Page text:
Rather, this photo was taken outside on a contemporary porch. The furnishings are durable outdoor-suitable materials like wicker for the seating area, durable wood, and stainless steel for the table and plastic resin for the chairs.

The interior designers have created the full outdoor experience with a built-in kitchen at one end and a central dining area and a place to sit at the other. Who says style has to be relegated to only the interior of the house?

7. The outdoor kitchen.

The outdoor kitchen.
Kim Duffin for Sublime Luxury Kitchens & Bathrooms

This creative outdoor experience literally extends the inside to the outside, mimicking the white and stainless steel materials found in the kitchen within to create an outside room that would be welcome in any home.

With the back wall of the house opens to the outside, the two kitchens appear as one. The durable stone countertops of the internal kitchen are used outside and the traditional stainless steel oven and cooktop appliances are replicated with outdoor appliances in the form of a barbecue and side burners.

Even the cabinetry of the outdoor kitchen takes its design cue from the kitchen cabinets within. What makes this outdoor kitchen-dining area work so well is the integration of all the design components that work well together.

The proportions and site lines are carried through from inside to outside and appear seamless.

8. The outdoor bathroom.

The outdoor bathroom.
Dean Herald-Rolling Stone Landscapes

The designers at Dean Herald-Rolling Stone Landscapes set out to create an intimate hideaway — a bathroom that brings privacy and luxury outdoors, surrounded by lush landscaping.

Rather than do without the more traditional fixtures and fittings, they have been reinterpreted.

The enamel bathtub has been replaced with an oval-shaped stone vessel; water cascades from a stone-covered wall waterfall feature; a mirror-paneled ledge reflects the surrounding garden, and a showerhead sits to the side mimicking rain from the sky.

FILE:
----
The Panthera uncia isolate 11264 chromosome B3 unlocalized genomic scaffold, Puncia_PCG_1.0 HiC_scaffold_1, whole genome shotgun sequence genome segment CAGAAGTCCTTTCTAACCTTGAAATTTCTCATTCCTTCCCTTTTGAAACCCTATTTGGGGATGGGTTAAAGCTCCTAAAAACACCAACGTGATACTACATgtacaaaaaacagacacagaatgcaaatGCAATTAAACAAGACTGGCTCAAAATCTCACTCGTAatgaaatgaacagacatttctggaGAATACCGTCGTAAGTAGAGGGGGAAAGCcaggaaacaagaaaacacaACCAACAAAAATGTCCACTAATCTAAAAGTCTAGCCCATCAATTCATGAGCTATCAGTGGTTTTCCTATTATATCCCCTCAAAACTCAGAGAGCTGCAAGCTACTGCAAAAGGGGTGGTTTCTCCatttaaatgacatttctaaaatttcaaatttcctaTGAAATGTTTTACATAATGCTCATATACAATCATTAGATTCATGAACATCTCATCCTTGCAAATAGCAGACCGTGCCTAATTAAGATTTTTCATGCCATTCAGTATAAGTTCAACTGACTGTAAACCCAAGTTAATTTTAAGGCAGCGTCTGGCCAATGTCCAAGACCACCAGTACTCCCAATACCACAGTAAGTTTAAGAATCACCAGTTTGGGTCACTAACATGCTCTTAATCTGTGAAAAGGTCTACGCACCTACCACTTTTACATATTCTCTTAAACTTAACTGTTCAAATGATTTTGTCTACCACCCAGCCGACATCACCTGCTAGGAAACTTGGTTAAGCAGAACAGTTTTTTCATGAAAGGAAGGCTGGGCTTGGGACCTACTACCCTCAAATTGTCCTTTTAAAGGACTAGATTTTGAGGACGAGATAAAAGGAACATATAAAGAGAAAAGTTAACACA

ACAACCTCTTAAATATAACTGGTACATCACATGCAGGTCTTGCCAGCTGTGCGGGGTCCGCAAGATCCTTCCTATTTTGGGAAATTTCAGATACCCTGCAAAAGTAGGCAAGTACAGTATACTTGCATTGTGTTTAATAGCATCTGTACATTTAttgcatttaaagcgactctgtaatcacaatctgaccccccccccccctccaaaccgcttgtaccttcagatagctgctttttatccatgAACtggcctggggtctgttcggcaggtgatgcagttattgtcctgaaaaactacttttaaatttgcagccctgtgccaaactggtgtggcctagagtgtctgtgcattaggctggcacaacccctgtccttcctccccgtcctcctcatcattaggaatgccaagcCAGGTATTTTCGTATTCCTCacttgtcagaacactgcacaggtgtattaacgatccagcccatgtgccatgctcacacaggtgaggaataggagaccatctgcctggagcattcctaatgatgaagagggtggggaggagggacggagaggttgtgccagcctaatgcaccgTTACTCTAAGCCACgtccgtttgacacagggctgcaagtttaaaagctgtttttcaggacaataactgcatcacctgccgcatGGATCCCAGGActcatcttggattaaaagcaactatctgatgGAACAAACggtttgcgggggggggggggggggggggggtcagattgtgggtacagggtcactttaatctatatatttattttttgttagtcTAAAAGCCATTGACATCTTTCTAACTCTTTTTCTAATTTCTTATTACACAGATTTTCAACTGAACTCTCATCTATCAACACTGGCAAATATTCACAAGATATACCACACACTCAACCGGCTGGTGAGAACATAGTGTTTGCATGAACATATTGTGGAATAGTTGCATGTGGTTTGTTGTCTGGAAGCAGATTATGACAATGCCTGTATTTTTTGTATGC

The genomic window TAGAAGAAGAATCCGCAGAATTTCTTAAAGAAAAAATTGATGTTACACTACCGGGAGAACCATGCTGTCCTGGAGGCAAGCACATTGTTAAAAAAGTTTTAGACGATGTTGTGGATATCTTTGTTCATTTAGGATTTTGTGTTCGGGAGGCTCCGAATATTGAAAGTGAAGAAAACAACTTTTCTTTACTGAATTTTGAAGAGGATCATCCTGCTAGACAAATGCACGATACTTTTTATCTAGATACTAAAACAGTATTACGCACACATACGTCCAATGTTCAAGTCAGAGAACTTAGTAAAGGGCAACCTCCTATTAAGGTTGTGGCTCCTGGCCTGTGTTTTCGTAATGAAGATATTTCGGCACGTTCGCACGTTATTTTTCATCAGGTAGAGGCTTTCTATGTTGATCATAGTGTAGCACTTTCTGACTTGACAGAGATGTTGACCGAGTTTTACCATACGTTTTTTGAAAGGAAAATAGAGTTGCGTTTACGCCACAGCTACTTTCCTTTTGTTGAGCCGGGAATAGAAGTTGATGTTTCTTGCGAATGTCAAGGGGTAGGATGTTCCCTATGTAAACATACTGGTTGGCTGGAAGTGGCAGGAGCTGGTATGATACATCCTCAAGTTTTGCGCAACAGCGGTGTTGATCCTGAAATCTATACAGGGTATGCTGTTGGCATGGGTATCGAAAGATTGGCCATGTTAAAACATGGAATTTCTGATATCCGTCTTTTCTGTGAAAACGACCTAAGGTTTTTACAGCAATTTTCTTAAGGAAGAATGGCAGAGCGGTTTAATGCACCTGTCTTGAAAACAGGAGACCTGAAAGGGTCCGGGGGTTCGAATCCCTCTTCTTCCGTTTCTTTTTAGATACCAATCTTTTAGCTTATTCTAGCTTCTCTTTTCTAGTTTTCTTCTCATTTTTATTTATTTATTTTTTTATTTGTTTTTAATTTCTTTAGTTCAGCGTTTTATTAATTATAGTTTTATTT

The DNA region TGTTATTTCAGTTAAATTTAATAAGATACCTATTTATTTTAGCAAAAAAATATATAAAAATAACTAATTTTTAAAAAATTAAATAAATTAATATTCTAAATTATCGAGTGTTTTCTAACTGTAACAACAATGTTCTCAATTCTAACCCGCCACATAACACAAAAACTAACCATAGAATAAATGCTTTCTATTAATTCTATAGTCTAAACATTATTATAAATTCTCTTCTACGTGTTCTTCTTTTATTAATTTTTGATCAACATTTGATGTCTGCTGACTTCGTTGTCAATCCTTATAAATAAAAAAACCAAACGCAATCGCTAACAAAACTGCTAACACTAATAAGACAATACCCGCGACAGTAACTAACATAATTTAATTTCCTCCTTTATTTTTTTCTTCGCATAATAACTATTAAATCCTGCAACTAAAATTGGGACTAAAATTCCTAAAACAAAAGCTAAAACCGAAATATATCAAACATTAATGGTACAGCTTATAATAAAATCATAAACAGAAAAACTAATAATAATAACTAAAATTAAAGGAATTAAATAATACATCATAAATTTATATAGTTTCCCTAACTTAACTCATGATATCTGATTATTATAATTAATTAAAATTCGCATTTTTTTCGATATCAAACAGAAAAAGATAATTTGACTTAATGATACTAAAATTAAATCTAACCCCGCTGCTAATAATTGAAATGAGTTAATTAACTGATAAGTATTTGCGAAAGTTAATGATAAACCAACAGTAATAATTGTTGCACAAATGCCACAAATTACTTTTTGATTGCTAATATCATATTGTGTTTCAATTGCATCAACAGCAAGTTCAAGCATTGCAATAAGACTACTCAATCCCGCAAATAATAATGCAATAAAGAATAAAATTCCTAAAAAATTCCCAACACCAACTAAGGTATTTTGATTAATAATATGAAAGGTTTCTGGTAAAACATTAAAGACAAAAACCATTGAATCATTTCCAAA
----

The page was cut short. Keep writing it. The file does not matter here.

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Soft lighting and the experience of feeling enclosed while being open to the sky with its bright-lit stars at night creates an ambiance of pure luxury.

9. The invisible room.

The invisible room.
Studio 74 architects

Creating an outdoor bathroom whereby its use is limited by the weather may not be everyone’s idea of a practical outdoor room.

Instead, fling opens those double doors and open up an entire wall to your garden. Here Studio 74 has created an outdoor porch that allows direct access to the bathroom inside.

10. The outdoor dining room.

The outdoor dining room.
Liz Prater Design Home

This outdoor alfresco dining room celebrates all the attributes provided by a landscaped garden while embracing a sense of enclosure and protection from the weather.

To create a sense of intimacy, walls are defined by their function. On one wall, an outdoor kitchen and built-in fireplace provides all the internal comforts outside, undercover and protected from the elements.

On the other wall, a built-in seating set amid a lush garden allows for respite to take in those rays of sun on a crisp spring morning. Out of shot, space opens into the home via bifold doors.

The roof appears to hover, supported by minimal supports. The design philosophy here is not to completely enclose the space but to capture garden and outdoor glimpses.

11. The inside-outside experience.

The inside outside experience.
Danny Broe Architect

Creating an outdoor room or experiencing the feeling of outdoors doing not always mean styling an entire alfresco area as seen in previous photos. Why not, instead, open up the back of your home and utilize the internal functions such as the kitchen to enjoy outside with all the comforts of the inside. Danny Broe Architects has created this simple concept by providing bifold doors that slide to the side to open up space. What makes the space more interesting is that the bifold doors cut through the central island kitchen bench, provide a permanent serving area and under-counter storage for the outdoor dining area.